Don't get hacked! Research shows how much we ignore online warnings
New research finds that people say they care about online security but behave like they don't -- such as ignoring security warnings. To better understand how people deal with security messages, Brigham Young University professors Anthony Vance, Bonnie Anderson and Brock Kirwan simulated hacking into study subjects laptops. The responses were telling. (2014-11-20)

How plants cope with stress
With climate change comes drought, and with drought comes higher salt concentrations in the soil. A team led by University of Pennsylvania scientists have identified a mechanism by which plants respond to salt stress, a pathway that could be targeted to engineer more adaptable crops. (2018-10-30)

M. D. Anderson study finds pre-surgical stress management improves mood, quality of life
Brief stress management sessions prior to and immediately after surgery may have both short- and long-term benefit for men undergoing a radical prostatectomy for early stage prostate cancer, according to research from the University of Texas M. D. Anderson Cancer Center. (2009-04-06)

Technique reveals age of planetary materials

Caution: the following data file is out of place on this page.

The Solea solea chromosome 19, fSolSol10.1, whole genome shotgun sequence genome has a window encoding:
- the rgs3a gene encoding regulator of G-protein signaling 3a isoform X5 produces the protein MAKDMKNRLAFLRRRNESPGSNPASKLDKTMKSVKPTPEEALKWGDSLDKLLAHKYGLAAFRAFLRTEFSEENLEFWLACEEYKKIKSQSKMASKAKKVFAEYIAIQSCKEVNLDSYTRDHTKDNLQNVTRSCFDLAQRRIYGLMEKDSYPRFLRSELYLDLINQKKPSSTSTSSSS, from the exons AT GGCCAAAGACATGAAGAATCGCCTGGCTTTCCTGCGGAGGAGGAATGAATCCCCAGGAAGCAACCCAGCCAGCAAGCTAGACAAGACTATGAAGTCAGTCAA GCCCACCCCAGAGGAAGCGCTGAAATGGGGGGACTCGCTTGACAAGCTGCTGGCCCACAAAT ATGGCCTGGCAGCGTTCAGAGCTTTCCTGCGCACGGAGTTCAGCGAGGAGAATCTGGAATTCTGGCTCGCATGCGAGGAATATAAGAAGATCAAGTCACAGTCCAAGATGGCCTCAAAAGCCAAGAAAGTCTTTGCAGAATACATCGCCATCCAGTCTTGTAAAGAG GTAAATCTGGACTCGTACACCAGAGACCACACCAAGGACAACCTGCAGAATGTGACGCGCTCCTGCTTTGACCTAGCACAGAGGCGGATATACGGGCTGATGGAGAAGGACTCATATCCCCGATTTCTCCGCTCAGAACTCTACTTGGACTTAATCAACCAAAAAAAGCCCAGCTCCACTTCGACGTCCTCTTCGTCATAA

The key to understanding the geologic history of the Solar System is knowing the ages of planetary rocks. Researchers have developed an instrument that is not only capable of dating rocks, but also is composed entirely of technology that can be miniaturized for spaceflight. (2015-01-20)

Bladder cancer detected via amplified gene in cells found in urine
Counting the copies of a specific gene in cells gathered from a urine sample may provide a simple, noninvasive way to detect bladder cancer, a team led by researchers at The University of Texas M. D. Anderson Cancer Center reports in the Journal of the National Cancer Institute. (2008-09-23)

Study shows MD Anderson-developed drug effective in overcoming ibrutinib resistance in mantle cell lymphona
A study at The University of Texas MD Anderson Cancer Center demonstrated how a small molecule drug discovered at the institution may help overcome resistance to treatment with ibrutinib in patients with mantle cell lymphoma. (2019-05-08)